The answer is to apply John Stuart Mill’s ‘method of differences’. Design an experiment to train the animal to discriminate yellow triangles from (say) blue squares, then test if the animal responds to blue triangles or yellow squares, when offered a choice:
Roughly, if the creature’s training generalises to blue triangles (but not to yellow squares), then what it learned … was to respond to triangles; if it generalises to yellow squares (but not to blue triangles), then what it learned … was to respond to yellow things.
…[T]he ‘what is learned’ problem [is another] free-rider problem: when a yellow triangle is the [reinforced stimulus], does conditioning to yellow free-ride on conditioning to triangularity, or is it the other way round?
…What the adaptationist wants to know is: What would happen if the de facto coextension of arches and spandrels breaks down; which would the architect have selected-for if he had been offered arch-free spandrels on the one hand, or spandrel-free arches on the other? … The logic of the situation remains the same whether it’s an architect or Mother Nature or some psychologist who is doing the selecting; and it’s likewise independent of whether it is the organism’s phenotype that is being selected-for or its behavioural repertoire. …[S]election-for problems need to appeal to counterfactuals if they are to distinguish between coextensive hypotheses…
…[J]ust as adaptationist evolutionary theory has a problem about distinguishing the trait selected for from its free-riders [eg in the case of the heart which both pumps and makes thumping noises], so learning theory has a problem when it attempts to distinguish the ‘effective’ stimulus property from its more correlates.
F&P-P think that Gould and Lewontin are entirely right that
a theory of natural selection must somehow allow for the possibility of phenotypic traits that are not adaptations.
But they reckon Gould and Lewontin missed the more profound significance of their warning:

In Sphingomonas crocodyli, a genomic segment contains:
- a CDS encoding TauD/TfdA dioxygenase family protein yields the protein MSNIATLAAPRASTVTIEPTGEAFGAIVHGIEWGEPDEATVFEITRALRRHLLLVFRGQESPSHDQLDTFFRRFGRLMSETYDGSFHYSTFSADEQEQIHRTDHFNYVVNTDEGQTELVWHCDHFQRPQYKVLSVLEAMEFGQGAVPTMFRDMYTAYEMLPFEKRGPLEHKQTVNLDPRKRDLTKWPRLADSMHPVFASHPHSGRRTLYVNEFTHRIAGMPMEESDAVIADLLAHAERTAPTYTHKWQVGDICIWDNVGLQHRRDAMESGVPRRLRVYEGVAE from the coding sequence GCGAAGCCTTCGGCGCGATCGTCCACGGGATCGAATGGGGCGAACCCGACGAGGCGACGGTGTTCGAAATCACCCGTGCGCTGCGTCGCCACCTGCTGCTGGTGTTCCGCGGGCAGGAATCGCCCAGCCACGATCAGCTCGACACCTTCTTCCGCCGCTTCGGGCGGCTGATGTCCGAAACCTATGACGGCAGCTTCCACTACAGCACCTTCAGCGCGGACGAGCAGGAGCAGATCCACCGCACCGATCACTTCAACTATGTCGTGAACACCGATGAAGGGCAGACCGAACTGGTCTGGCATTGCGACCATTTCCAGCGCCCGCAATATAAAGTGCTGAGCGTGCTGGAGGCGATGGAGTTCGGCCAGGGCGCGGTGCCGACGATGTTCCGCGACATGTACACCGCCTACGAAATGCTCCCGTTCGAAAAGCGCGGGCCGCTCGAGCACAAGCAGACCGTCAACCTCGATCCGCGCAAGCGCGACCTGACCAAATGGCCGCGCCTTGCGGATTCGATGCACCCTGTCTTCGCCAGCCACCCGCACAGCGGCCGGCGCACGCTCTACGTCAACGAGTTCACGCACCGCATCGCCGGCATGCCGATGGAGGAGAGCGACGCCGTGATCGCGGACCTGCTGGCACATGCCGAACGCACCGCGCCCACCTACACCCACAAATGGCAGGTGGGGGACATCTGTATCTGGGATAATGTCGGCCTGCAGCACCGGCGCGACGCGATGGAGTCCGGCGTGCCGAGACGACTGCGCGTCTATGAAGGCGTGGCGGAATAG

[O]nce the character of selection-for problems is properly understood, it becomes apparent that the question that phenotypic free-riding raises cannot be answered within the framework of adaptationist theories of evolution.
The more profound significance is, according to F&P-P, that in the context of natural selection you cannot tell what is an arch and what is a spandrel. If the pumping action of the heart and the thumping noise it makes are always coextensive, you cannot tell which of those features the heart was selected for. We may think we can settle the issue by appeal to counterfactuals: if the heart pumped without thumping; or if it thumped without pumping. But for F&P-P this is not legitimate:
How could selection be sensitive to the consequences of counterfactually removing [pumping] but not [thumping] (and/or the consequences of counterfactually removing [thumping] but not [pumping]) if, in point of fact, neither [pumping] nor [thumping] actually is removed? Selection cannot, as a matter of principle, be contingent upon (merely counterfactual outcomes.
…[T]he outcomes of merely counterfactual events cannot exert selection pressures… The number of rabbits in Australia is unaffected by the number of foxes in England. That’s because the predations of the one on the other are all merely counterfactual, and possible-but-not-actual events do not exert selection pressures.
Can this argument possibly be sound?
It seems to me that F&P-P have been so dazzled by the prospect of uprooting modern biology that they have completely missed the wood for the trees.
But that’s for next time.
© Chris Lawrence 2011.